A classic Hanukkah tale, now available in a beautiful anniversary edition. A Caldecott Honor book.
On the first night of Hanukkah, a weary traveler named Hershel of Ostropol eagerly approaches a village, where plenty of latkes and merriment should warm him.
But when he arrives not a single candle is lit. A band of frightful goblins has taken over the synagogue, and the villagers cannot celebrate at all! Hershel vows to help them. Using his wits, the clever trickster faces down one goblin after the next, night after night. But can one man alone save Hanukkah and live to tell the tale?
An original adventure featuring a traditional Jewish folk hero, this clever story has been a family favorite for decades and was named a Caldecott Honor book when it was originally published, and received a Sydney Taylor Award Honor. Trina Schart Hyman’s leering goblins are equal parts terrifying and ridiculous as they match wits with Hershel, trying to keep him from lighting the menorah and celebrating Hanukkah.
This beautiful 25th Anniversary Edition includes an insightful afterword from the author and publisher explaining the book's origins, and remembering Trina Schart Hyman, the illustrator who brought the tale to life. This classic picture book is a perfect Hanukkah gift and a wonderful read-aloud.
For more tales of this clever folk hero, read The Adventures of Hershel of Ostropol— another collaboration between master storyteller Eric A. Kimmel and Trina Schart Hyman.
Caldecott Honor Book ALA Notable Children’s Book NCTE Notable Children’s Book in the Language Arts A Sydney Taylor Award Honor Book Colorado Children’s Book Award Washington Children's Choice Picture Book Award
About the Author
Eric A. Kimmel, known for his retellings of Jewish folktales, is the author of more than a hundred children’s books, including The Adventures of Hershel of Ostropol, another classic tale also illustrated by Trina Schart Hyman. Eric is a five-time winner of the National Jewish Book award, and the recipient of a Sydney Taylor Lifetime Achievement award. Many of his titles have won state awards and appeared on school and library recommended lists.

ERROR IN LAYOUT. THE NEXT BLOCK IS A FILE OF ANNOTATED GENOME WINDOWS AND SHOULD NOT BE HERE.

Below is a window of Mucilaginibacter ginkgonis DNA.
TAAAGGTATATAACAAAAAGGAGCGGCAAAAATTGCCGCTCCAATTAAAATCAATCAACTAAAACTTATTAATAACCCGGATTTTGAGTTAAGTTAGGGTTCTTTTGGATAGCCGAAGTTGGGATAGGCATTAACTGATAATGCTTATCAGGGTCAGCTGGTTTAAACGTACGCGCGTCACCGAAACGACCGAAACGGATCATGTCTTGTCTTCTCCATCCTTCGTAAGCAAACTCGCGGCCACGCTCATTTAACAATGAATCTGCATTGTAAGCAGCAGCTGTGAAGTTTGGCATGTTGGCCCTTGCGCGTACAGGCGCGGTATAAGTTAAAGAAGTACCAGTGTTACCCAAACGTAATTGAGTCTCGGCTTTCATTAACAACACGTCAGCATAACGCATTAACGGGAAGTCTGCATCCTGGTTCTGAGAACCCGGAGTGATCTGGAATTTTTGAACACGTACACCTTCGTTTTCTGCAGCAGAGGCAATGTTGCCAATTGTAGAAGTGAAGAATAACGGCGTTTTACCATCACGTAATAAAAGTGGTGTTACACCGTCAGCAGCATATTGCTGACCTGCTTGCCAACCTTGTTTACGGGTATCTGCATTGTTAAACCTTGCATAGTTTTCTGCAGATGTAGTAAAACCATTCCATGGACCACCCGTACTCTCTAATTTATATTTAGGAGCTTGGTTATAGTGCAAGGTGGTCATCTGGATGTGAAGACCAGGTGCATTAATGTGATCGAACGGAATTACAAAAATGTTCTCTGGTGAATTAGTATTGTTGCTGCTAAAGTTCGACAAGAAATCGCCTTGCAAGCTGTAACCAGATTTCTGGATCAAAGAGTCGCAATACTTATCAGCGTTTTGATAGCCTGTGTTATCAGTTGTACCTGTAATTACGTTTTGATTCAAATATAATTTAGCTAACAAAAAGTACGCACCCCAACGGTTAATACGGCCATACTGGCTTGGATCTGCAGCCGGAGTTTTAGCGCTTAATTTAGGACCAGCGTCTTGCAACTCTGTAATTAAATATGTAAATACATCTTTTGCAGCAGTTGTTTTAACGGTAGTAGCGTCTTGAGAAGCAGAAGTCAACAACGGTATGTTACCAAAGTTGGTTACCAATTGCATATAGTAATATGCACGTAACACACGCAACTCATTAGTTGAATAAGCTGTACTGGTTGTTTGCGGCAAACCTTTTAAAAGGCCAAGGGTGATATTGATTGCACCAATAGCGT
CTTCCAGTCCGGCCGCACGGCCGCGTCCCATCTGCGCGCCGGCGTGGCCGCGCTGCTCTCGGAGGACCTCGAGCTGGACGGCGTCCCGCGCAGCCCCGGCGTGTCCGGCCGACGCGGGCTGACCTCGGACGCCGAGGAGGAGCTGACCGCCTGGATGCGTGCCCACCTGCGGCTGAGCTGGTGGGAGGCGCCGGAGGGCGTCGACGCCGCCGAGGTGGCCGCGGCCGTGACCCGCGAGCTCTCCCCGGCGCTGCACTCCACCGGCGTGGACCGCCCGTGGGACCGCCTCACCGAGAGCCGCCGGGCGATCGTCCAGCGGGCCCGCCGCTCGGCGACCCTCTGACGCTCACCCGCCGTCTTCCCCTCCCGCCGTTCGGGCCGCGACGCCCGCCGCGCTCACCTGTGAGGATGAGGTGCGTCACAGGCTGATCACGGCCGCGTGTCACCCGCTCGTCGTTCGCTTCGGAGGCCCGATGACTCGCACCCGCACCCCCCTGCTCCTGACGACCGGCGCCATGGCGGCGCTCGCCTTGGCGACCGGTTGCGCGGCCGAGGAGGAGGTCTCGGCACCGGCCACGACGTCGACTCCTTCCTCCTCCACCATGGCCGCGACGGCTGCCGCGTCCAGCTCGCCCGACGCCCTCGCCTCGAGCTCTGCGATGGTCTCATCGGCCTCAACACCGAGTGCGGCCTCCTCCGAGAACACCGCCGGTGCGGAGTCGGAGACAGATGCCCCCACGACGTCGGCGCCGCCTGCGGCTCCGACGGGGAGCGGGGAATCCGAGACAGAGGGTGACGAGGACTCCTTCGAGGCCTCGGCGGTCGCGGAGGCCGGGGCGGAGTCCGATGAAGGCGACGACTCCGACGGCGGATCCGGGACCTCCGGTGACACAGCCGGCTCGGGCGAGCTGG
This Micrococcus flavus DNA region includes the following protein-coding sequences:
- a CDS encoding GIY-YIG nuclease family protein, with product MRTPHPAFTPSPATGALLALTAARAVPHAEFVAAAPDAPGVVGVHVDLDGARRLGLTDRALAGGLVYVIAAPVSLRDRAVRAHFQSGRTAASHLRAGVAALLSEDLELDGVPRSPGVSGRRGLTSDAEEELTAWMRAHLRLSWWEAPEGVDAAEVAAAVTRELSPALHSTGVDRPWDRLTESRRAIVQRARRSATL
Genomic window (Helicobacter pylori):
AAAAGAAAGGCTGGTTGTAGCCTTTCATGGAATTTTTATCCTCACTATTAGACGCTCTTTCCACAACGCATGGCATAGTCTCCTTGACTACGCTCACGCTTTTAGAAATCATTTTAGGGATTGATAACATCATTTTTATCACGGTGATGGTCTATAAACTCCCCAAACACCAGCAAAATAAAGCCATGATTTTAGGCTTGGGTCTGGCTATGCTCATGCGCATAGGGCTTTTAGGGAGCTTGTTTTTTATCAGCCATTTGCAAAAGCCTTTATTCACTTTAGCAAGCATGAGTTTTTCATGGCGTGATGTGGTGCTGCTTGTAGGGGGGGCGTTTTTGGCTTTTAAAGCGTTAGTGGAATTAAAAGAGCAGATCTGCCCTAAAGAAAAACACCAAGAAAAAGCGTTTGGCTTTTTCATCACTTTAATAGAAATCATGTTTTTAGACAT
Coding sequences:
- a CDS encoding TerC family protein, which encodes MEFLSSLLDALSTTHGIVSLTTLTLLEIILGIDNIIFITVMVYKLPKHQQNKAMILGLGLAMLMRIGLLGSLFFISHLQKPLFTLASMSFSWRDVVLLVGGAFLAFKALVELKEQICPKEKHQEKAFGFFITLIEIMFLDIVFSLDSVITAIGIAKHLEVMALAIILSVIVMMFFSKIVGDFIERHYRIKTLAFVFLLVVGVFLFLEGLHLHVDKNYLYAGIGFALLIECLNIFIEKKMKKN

One of the most distinguished and celebrated illustrators of her generation, Trina Schart Hyman (1939-2004) was awarded the Caldecott Medal for St. George and the Dragon, retold by Margaret Hodges, and Caldecott Honors for A Child's Calendar, by John Updike, Hershel and the Hanukkah Goblins, and Little Red Riding Hood. Born in Philadelphia, she lived most of her life in New Hampshire.
★ "In this splendidly illustrated, humorous tale, Hershel outwits, one by one, eight fearsome goblins who not only haunt an old synagogue, but also have been forestalling Hanukkah in a nearby village . . . Rarely are author and illustrator so in tune."—Kirkus Reviews, Starred Review
"This, my friends, is our Hanukkah pop-culture icon. Judaism’s very own A Christmas Carol, if you will. . . . Hershel and the Hanukkah Goblins has become a holiday staple not only because it creates a compelling story that mimics the historical tale, but largely because it brings fun and magic to the season outside of the holiday’s original traditions."—Aliza Pelto, heyalma.com
"Hyman is at her best with windswept landscapes, dark interiors, close portraiture, and imaginatively wicked creatures. Both art and history are charged with energy."—The Bulletin of the Center for Children's Books
"This is a story whose essentials—cleverness, bravery, and otherworldly happenings— always attract readers."—Booklist
"This original story in the tradition of Yiddish tales about Hershel Ostropolier is welcome as a Hanukkah story and as a trickster tale. . . . Hyman's illustrations capture Hershel's humor and earthy, peasant quality."—The Horn Book
"Caldecott Medalist Trina Schart Hyman provides wonderfully creepy art for Eric Kimmel's Hershel and the Hanukkah Goblins, a triumphant tale of goblins outwitted and faith preserved."—Publishers Weekly